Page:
– More importantly, you’d think Michael Floyd would step to the forefront with Fitz down, but he was only targeted a couple of times and his one catch was negated by a penalty.

– Stanton hurt his left ankle late in the game, but he said was fine. He walked off the field without any issue and said he would’ve come back in the game. “It’s not anything major,” Stanton said.

– The Cardinals had eight sacks in the first eight games. After seven Sunday – including a career-best three from defensive end Calais Campbell – the Cards have 17 in their last three games. That thing when coaches are always saying sacks come in bunches? Yeah, that.

– It wasn’t the best special teams day for the Cardinals, but their field-goal block unit got another one thanks to Tommy Kelly (his second of the season) and Justin Bethel was irritated he didn’t get a piece of the first two Seattle field goals when he thought he had near misses.

– Arians gave Jaron Brown a pat on the back after his TD drop. Realistically, Arians said, the Cardinals at halftime were “where we’re at every week, within a score, up a score or down a score. We were right were we wanted to be.”

Then came the punt block, and the Cardinals never could get things right.

– The 204 yards of offense was the lowest total of the Arians era and the lowest amount of yards in a game since the Cards had 196 in a Ryan Lindley-started 38-10 win over the Lions Dec. 16, 2012.

– Newcomer Josh Mauro added some things on the defensive line at end, I thought. And further pushed the inactive-again Alameda Ta’amu down the depth chart.

– It was the best game of linebacker Kevin Minter’s year-plus: Five tackles, a first NFL sack, two tackles for loss.

– It’s about perspective. As someone mentioned on plane home, if someone would have said before the season the Cardinals were going to be 9-2 after the Seattle trip, no one would have turned it down. The Cards need to get it back quickly, though. Atlanta awaits.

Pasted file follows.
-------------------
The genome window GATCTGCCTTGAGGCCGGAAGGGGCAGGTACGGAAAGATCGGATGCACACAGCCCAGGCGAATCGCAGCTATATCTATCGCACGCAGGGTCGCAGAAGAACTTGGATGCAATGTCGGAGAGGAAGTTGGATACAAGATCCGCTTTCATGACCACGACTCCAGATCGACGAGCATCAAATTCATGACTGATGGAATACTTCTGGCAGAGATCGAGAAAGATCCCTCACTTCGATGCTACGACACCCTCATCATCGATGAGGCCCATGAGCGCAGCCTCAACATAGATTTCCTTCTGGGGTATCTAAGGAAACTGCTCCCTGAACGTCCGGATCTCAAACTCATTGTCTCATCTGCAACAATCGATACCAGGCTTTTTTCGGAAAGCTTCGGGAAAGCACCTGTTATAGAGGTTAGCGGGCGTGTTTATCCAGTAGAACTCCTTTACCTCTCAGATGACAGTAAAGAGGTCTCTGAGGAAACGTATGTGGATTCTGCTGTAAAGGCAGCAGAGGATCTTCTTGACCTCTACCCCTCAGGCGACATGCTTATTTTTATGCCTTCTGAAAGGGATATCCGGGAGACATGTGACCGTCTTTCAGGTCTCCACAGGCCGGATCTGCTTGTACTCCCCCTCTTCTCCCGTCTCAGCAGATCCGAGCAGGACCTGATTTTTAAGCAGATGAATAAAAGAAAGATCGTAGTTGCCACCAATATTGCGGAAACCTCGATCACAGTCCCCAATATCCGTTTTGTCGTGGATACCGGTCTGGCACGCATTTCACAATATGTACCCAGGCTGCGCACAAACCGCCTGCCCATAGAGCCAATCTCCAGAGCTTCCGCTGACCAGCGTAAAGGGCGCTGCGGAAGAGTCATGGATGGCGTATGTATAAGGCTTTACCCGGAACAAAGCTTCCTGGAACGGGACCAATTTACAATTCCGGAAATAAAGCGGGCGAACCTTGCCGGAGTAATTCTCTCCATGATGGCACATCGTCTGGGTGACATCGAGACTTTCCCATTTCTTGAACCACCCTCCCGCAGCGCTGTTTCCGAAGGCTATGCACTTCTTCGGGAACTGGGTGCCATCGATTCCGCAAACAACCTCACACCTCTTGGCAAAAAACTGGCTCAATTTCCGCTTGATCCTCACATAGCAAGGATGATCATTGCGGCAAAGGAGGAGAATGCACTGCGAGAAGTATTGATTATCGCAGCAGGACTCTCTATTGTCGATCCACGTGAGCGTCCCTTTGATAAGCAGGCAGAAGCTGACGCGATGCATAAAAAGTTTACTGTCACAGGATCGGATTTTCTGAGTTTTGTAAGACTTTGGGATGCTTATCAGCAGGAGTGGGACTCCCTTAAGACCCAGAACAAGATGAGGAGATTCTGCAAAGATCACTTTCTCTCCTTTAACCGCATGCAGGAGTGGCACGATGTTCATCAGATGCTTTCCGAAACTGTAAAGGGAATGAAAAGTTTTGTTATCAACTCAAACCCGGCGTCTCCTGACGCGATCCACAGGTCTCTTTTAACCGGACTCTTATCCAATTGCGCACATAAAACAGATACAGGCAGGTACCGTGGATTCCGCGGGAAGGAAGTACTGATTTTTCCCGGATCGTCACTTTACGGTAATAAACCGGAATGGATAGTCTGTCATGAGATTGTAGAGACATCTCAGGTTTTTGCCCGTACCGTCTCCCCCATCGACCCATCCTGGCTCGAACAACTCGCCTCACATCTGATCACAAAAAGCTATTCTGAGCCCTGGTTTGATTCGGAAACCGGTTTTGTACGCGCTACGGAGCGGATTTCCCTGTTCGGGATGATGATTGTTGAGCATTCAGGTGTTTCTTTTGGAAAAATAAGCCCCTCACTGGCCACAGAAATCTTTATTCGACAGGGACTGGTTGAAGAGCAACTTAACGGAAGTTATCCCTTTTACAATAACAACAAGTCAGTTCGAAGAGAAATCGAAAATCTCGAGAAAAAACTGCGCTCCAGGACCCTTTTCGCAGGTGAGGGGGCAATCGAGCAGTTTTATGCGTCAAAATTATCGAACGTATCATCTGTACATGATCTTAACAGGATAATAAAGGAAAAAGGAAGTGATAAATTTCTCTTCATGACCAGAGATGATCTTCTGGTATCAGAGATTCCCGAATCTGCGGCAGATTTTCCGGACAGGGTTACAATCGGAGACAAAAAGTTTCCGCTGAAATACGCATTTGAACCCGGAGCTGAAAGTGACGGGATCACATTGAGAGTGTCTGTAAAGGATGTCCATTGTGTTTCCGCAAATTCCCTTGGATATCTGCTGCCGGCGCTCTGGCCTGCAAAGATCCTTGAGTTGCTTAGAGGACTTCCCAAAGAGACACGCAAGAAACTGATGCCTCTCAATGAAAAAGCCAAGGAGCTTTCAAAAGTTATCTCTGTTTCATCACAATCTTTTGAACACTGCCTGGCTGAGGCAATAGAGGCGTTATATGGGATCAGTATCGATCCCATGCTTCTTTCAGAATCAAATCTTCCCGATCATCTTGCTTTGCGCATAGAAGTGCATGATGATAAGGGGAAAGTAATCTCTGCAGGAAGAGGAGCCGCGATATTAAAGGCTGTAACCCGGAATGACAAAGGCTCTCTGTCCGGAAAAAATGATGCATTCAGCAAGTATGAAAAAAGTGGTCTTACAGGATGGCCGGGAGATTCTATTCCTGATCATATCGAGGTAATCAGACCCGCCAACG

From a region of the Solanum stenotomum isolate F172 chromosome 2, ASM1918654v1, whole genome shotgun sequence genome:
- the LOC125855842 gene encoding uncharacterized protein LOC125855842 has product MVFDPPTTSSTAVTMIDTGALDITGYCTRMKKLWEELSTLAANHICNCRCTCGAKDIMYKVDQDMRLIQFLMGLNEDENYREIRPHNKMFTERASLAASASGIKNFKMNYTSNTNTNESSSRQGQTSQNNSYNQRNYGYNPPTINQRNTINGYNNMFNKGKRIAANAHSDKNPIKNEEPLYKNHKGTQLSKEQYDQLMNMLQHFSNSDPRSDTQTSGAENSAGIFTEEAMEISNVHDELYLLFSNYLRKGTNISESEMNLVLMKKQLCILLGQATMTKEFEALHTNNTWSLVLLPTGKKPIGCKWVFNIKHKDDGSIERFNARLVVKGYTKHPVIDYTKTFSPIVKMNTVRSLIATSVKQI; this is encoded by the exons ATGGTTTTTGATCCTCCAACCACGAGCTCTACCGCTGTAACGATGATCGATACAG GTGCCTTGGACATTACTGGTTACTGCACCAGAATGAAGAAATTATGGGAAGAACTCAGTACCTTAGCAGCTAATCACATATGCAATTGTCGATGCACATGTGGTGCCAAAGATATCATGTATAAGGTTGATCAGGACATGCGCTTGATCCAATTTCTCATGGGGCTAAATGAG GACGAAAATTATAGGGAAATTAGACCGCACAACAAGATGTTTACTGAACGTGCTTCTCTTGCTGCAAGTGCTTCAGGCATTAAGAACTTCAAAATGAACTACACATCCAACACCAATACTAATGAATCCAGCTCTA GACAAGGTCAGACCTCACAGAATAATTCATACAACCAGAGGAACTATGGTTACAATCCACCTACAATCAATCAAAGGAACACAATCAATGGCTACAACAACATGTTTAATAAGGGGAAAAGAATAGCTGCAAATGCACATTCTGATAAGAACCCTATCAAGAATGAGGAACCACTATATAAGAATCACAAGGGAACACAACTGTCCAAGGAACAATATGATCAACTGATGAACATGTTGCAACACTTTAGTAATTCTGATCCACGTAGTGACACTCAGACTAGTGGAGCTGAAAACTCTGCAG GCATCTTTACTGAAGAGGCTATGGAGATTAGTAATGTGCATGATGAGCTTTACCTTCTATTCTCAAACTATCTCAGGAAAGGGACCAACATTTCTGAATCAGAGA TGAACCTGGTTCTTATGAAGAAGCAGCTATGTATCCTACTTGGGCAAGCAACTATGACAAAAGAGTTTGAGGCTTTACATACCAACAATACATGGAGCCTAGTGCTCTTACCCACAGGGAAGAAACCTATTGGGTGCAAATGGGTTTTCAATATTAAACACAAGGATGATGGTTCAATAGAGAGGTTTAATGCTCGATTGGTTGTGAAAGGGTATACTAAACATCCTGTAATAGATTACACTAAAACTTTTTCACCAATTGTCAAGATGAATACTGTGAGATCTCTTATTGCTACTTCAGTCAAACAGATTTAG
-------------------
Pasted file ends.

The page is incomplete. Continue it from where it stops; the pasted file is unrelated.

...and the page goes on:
Seablog1use


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Fitzgerald to be game-day decision

Posted by Darren Urban on November 21, 2014 – 1:32 pm

It was probably inevitable, but Bruce Arians made it official Friday: WR Larry Fitzgerald, who didn’t practice for a third straight day, will be a game-day decision for the Cardinals in Seattle. There is still 48 hours to get Fitz’s knee right (or at least right enough) and the Cards will take it to the last moment to see what they can do with Fitz. On a purely statistical level, Fitz’s 110-consecutive game streak is on the line. The Cards do not fear Fitz not playing; they are confident in what Jaron Brown can do (as well as Ted Ginn and maybe more Smokey Brown) in Fitzgerald’s absence. Maybe it will be smarter to keep Fitz out. Arians said missing practice is not a big deal for a vet like Fitzgerald, so the door is open there.

If I had to guess right now, I’d think Fitzgerald wouldn’t play, but with Fitz, I’ve been burned there before. He’s going to want to get out there even if he can’t do everything. Maybe the Cards will want him out there just so the Seahawks have to think about him. Maybe the next 36 hours does wonders and he’s better than anyone can anticipate. We’ll see.

Arians did rule defensive tackle Ed Stinson (toe) out. So there’s that.

FitzPrayUSE